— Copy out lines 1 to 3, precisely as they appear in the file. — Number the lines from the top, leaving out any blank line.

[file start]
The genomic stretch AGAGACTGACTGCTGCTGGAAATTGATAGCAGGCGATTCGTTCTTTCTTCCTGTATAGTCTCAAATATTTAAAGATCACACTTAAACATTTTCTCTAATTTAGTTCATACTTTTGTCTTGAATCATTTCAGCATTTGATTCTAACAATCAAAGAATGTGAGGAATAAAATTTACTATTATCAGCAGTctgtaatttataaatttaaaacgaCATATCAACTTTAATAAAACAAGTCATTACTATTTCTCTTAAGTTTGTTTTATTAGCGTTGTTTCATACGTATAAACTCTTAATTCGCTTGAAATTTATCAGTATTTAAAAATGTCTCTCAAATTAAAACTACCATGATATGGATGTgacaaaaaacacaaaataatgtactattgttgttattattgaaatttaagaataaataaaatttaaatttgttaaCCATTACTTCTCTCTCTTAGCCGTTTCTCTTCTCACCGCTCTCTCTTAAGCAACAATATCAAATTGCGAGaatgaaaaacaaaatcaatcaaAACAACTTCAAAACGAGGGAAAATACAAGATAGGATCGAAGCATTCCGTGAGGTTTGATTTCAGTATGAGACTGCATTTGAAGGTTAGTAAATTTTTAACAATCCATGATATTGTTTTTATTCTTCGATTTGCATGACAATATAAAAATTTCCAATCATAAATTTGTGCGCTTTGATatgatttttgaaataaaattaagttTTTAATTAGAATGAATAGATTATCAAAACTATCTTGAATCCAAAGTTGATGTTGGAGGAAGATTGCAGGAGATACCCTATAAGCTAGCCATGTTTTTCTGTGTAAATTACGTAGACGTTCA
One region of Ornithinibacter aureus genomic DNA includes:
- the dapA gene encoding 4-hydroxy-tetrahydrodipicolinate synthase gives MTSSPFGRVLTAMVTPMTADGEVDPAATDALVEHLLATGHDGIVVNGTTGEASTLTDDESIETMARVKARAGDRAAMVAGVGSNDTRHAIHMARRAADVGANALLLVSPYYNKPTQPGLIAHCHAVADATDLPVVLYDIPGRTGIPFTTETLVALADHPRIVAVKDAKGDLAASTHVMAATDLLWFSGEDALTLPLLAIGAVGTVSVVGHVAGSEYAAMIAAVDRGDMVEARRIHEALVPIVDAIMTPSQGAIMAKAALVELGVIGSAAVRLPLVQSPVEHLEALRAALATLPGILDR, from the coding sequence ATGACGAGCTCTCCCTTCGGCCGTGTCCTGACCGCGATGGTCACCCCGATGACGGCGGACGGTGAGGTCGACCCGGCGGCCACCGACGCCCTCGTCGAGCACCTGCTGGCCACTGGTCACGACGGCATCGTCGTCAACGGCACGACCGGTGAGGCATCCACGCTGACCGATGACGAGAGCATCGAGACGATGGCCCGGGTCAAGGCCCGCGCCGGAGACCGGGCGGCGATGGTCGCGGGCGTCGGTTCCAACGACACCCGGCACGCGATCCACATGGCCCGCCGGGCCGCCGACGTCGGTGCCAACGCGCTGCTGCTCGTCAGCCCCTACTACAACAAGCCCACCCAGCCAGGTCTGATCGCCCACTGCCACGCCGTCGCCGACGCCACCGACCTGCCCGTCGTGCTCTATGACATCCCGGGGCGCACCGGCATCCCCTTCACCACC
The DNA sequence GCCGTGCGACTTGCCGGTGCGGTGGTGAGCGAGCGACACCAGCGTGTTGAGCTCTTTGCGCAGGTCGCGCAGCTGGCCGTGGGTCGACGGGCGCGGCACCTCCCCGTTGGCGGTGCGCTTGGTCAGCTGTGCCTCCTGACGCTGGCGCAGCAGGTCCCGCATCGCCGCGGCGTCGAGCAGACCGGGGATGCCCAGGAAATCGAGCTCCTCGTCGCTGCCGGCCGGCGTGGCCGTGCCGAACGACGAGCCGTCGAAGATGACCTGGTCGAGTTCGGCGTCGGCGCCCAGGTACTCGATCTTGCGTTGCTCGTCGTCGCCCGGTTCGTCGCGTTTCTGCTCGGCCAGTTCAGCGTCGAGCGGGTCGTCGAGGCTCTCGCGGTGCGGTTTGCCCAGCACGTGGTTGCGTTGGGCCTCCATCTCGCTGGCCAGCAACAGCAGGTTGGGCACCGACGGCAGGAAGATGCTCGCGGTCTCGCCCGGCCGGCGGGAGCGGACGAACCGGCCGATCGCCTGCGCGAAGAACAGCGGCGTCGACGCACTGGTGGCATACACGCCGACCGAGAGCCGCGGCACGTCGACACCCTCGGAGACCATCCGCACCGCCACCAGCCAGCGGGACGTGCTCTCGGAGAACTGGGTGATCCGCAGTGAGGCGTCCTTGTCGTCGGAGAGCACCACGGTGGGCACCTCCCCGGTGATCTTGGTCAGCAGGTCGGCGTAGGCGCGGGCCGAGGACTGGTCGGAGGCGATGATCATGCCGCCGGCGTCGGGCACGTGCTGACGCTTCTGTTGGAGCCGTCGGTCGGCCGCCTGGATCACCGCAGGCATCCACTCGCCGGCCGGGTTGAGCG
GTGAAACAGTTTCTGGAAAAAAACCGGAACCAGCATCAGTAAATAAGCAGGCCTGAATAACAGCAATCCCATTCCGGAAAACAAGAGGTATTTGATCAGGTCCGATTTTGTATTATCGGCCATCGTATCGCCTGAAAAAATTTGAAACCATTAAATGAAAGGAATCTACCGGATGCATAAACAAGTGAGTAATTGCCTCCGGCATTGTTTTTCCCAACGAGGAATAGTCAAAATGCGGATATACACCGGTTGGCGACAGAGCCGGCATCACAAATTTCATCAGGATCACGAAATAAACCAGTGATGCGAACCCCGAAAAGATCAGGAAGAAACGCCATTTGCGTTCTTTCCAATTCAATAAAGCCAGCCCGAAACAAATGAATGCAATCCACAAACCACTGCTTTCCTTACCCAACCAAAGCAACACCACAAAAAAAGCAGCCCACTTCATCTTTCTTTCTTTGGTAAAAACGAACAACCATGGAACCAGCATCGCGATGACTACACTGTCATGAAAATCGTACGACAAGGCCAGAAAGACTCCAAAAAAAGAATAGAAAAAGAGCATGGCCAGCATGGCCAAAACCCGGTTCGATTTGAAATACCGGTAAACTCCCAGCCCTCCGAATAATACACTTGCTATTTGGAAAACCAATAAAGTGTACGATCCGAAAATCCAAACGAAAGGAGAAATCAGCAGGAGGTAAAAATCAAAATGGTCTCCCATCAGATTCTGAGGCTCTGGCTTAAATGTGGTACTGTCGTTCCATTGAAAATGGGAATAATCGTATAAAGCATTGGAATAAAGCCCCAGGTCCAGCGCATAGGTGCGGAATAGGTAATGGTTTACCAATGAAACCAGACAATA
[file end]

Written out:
The genomic stretch AGAGACTGACTGCTGCTGGAAATTGATAGCAGGCGATTCGTTCTTTCTTCCTGTATAGTCTCAAATATTTAAAGATCACACTTAAACATTTTCTCTAATTTAGTTCATACTTTTGTCTTGAATCATTTCAGCATTTGATTCTAACAATCAAAGAATGTGAGGAATAAAATTTACTATTATCAGCAGTctgtaatttataaatttaaaacgaCATATCAACTTTAATAAAACAAGTCATTACTATTTCTCTTAAGTTTGTTTTATTAGCGTTGTTTCATACGTATAAACTCTTAATTCGCTTGAAATTTATCAGTATTTAAAAATGTCTCTCAAATTAAAACTACCATGATATGGATGTgacaaaaaacacaaaataatgtactattgttgttattattgaaatttaagaataaataaaatttaaatttgttaaCCATTACTTCTCTCTCTTAGCCGTTTCTCTTCTCACCGCTCTCTCTTAAGCAACAATATCAAATTGCGAGaatgaaaaacaaaatcaatcaaAACAACTTCAAAACGAGGGAAAATACAAGATAGGATCGAAGCATTCCGTGAGGTTTGATTTCAGTATGAGACTGCATTTGAAGGTTAGTAAATTTTTAACAATCCATGATATTGTTTTTATTCTTCGATTTGCATGACAATATAAAAATTTCCAATCATAAATTTGTGCGCTTTGATatgatttttgaaataaaattaagttTTTAATTAGAATGAATAGATTATCAAAACTATCTTGAATCCAAAGTTGATGTTGGAGGAAGATTGCAGGAGATACCCTATAAGCTAGCCATGTTTTTCTGTGTAAATTACGTAGACGTTCA
One region of Ornithinibacter aureus genomic DNA includes:
- the dapA gene encoding 4-hydroxy-tetrahydrodipicolinate synthase gives MTSSPFGRVLTAMVTPMTADGEVDPAATDALVEHLLATGHDGIVVNGTTGEASTLTDDESIETMARVKARAGDRAAMVAGVGSNDTRHAIHMARRAADVGANALLLVSPYYNKPTQPGLIAHCHAVADATDLPVVLYDIPGRTGIPFTTETLVALADHPRIVAVKDAKGDLAASTHVMAATDLLWFSGEDALTLPLLAIGAVGTVSVVGHVAGSEYAAMIAAVDRGDMVEARRIHEALVPIVDAIMTPSQGAIMAKAALVELGVIGSAAVRLPLVQSPVEHLEALRAALATLPGILDR, from the coding sequence ATGACGAGCTCTCCCTTCGGCCGTGTCCTGACCGCGATGGTCACCCCGATGACGGCGGACGGTGAGGTCGACCCGGCGGCCACCGACGCCCTCGTCGAGCACCTGCTGGCCACTGGTCACGACGGCATCGTCGTCAACGGCACGACCGGTGAGGCATCCACGCTGACCGATGACGAGAGCATCGAGACGATGGCCCGGGTCAAGGCCCGCGCCGGAGACCGGGCGGCGATGGTCGCGGGCGTCGGTTCCAACGACACCCGGCACGCGATCCACATGGCCCGCCGGGCCGCCGACGTCGGTGCCAACGCGCTGCTGCTCGTCAGCCCCTACTACAACAAGCCCACCCAGCCAGGTCTGATCGCCCACTGCCACGCCGTCGCCGACGCCACCGACCTGCCCGTCGTGCTCTATGACATCCCGGGGCGCACCGGCATCCCCTTCACCACC